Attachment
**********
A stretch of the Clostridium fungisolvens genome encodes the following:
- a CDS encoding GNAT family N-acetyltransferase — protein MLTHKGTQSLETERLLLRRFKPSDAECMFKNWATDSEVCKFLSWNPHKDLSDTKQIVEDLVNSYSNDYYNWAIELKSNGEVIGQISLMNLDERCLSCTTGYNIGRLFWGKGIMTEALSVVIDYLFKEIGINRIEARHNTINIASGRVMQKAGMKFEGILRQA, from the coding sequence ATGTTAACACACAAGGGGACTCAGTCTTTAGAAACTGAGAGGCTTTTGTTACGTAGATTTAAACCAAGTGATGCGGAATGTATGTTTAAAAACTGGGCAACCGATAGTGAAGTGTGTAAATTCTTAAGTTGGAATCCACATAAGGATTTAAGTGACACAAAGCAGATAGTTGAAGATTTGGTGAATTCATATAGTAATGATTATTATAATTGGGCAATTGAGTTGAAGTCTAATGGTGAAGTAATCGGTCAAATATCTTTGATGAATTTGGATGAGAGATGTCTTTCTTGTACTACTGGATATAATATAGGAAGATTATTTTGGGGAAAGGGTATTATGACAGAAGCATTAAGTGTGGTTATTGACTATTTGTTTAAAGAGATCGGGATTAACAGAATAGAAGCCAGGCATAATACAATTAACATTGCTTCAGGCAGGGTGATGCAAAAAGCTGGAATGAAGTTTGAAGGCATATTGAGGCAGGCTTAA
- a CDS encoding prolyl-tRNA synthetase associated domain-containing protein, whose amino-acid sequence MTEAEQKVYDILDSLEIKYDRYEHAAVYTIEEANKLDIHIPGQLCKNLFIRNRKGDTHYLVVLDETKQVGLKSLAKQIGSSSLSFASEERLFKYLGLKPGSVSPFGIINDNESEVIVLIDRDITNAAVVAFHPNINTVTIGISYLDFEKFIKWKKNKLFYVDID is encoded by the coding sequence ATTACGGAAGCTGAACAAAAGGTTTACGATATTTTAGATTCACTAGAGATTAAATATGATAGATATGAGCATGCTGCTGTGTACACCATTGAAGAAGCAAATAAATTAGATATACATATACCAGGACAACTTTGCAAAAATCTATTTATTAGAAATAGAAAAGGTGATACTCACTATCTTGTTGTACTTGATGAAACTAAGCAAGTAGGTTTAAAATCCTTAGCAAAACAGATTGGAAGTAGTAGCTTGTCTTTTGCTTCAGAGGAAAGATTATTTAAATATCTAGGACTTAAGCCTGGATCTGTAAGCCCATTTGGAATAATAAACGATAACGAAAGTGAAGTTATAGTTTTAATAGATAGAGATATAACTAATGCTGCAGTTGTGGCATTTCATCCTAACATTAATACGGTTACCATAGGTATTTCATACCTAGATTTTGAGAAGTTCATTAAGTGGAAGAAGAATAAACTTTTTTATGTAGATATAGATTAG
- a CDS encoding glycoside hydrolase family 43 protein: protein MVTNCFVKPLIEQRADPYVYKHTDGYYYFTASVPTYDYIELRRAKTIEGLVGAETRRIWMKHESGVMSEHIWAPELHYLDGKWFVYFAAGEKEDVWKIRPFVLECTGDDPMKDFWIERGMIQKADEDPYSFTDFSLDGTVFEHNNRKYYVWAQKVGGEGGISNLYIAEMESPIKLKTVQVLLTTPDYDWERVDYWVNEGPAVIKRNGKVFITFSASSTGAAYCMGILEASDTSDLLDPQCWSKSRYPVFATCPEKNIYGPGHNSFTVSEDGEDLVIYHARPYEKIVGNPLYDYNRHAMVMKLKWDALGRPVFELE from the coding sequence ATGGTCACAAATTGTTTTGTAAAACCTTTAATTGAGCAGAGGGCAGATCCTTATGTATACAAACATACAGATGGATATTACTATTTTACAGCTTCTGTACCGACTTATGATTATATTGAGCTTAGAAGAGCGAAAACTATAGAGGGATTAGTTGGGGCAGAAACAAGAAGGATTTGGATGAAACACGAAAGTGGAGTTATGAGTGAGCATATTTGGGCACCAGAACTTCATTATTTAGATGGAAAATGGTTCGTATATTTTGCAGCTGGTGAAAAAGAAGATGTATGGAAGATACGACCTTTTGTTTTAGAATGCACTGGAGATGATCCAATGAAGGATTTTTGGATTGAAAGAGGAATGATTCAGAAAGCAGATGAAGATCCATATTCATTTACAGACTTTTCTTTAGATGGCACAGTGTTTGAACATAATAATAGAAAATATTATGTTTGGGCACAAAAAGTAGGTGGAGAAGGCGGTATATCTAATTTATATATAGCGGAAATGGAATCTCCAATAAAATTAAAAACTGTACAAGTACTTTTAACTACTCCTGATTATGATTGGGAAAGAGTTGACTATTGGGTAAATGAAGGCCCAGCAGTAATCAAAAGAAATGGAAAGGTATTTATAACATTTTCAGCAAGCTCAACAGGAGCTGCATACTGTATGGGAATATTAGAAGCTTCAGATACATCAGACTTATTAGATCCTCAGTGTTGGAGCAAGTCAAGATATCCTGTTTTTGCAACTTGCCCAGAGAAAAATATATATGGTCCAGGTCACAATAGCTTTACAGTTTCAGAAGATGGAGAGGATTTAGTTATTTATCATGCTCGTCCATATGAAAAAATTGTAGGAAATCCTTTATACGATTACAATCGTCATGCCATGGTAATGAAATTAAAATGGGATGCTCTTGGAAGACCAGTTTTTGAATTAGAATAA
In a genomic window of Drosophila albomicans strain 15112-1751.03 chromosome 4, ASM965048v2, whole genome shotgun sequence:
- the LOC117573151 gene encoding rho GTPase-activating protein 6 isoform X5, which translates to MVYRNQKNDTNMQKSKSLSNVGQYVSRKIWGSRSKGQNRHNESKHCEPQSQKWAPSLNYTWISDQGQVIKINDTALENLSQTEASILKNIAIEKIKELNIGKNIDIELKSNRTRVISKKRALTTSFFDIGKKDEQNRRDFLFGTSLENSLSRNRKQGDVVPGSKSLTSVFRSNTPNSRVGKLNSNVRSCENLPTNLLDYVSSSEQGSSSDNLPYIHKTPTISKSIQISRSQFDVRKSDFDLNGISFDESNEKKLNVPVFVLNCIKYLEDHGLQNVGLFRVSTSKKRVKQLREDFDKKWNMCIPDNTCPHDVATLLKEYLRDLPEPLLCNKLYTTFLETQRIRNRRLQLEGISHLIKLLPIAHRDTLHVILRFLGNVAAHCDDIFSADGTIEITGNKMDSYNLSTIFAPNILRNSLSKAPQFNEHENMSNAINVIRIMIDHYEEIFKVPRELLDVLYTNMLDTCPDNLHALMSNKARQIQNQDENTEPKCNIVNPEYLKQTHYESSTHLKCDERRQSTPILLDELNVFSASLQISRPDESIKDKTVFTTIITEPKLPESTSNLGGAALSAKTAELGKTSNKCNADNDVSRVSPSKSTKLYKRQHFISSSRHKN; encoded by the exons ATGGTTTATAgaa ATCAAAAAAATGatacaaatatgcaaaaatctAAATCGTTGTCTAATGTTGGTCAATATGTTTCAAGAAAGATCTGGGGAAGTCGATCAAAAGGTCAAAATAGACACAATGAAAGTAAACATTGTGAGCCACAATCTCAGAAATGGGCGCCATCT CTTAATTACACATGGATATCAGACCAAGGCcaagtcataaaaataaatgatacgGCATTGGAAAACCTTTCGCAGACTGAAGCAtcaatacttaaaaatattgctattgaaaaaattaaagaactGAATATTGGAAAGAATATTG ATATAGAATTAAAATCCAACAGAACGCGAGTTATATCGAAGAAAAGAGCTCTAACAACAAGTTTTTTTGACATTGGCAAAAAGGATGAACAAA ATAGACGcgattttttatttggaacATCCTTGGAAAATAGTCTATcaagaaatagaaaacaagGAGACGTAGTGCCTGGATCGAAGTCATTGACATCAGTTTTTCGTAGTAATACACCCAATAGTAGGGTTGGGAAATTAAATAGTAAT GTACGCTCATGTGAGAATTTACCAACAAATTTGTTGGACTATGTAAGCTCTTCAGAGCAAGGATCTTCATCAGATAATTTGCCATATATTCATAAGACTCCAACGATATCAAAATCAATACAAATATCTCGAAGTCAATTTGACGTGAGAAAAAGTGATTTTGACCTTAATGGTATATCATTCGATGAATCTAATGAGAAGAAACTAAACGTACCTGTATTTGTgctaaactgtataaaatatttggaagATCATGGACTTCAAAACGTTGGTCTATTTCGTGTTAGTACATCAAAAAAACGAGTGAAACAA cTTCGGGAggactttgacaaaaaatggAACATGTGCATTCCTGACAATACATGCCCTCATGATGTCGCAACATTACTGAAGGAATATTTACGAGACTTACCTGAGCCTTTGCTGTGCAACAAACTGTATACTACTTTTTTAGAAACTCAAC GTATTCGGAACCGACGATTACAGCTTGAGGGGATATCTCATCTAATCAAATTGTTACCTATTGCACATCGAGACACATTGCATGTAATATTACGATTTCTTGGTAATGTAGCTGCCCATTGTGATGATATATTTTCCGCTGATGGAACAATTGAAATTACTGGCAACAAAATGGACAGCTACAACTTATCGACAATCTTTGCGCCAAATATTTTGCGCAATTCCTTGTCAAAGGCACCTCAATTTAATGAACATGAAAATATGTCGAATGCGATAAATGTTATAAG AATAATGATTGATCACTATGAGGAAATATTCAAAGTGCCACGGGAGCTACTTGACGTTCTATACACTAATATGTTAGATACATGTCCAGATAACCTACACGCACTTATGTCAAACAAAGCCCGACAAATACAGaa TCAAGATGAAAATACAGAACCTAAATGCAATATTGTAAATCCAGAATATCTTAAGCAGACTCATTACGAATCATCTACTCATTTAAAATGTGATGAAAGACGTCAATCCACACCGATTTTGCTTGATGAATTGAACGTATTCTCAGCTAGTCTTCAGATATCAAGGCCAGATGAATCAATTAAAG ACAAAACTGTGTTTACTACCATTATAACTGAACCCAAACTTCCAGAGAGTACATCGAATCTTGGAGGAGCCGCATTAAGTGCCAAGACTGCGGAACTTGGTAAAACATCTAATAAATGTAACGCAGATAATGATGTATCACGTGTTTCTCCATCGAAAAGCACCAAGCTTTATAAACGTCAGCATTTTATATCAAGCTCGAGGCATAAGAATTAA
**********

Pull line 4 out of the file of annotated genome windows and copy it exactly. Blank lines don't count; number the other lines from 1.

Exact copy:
- a CDS encoding glycoside hydrolase family 43 protein: protein MVTNCFVKPLIEQRADPYVYKHTDGYYYFTASVPTYDYIELRRAKTIEGLVGAETRRIWMKHESGVMSEHIWAPELHYLDGKWFVYFAAGEKEDVWKIRPFVLECTGDDPMKDFWIERGMIQKADEDPYSFTDFSLDGTVFEHNNRKYYVWAQKVGGEGGISNLYIAEMESPIKLKTVQVLLTTPDYDWERVDYWVNEGPAVIKRNGKVFITFSASSTGAAYCMGILEASDTSDLLDPQCWSKSRYPVFATCPEKNIYGPGHNSFTVSEDGEDLVIYHARPYEKIVGNPLYDYNRHAMVMKLKWDALGRPVFELE from the coding sequence ATGGTCACAAATTGTTTTGTAAAACCTTTAATTGAGCAGAGGGCAGATCCTTATGTATACAAACATACAGATGGATATTACTATTTTACAGCTTCTGTACCGACTTATGATTATATTGAGCTTAGAAGAGCGAAAACTATAGAGGGATTAGTTGGGGCAGAAACAAGAAGGATTTGGATGAAACACGAAAGTGGAGTTATGAGTGAGCATATTTGGGCACCAGAACTTCATTATTTAGATGGAAAATGGTTCGTATATTTTGCAGCTGGTGAAAAAGAAGATGTATGGAAGATACGACCTTTTGTTTTAGAATGCACTGGAGATGATCCAATGAAGGATTTTTGGATTGAAAGAGGAATGATTCAGAAAGCAGATGAAGATCCATATTCATTTACAGACTTTTCTTTAGATGGCACAGTGTTTGAACATAATAATAGAAAATATTATGTTTGGGCACAAAAAGTAGGTGGAGAAGGCGGTATATCTAATTTATATATAGCGGAAATGGAATCTCCAATAAAATTAAAAACTGTACAAGTACTTTTAACTACTCCTGATTATGATTGGGAAAGAGTTGACTATTGGGTAAATGAAGGCCCAGCAGTAATCAAAAGAAATGGAAAGGTATTTATAACATTTTCAGCAAGCTCAACAGGAGCTGCATACTGTATGGGAATATTAGAAGCTTCAGATACATCAGACTTATTAGATCCTCAGTGTTGGAGCAAGTCAAGATATCCTGTTTTTGCAACTTGCCCAGAGAAAAATATATATGGTCCAGGTCACAATAGCTTTACAGTTTCAGAAGATGGAGAGGATTTAGTTATTTATCATGCTCGTCCATATGAAAAAATTGTAGGAAATCCTTTATACGATTACAATCGTCATGCCATGGTAATGAAATTAAAATGGGATGCTCTTGGAAGACCAGTTTTTGAATTAGAATAA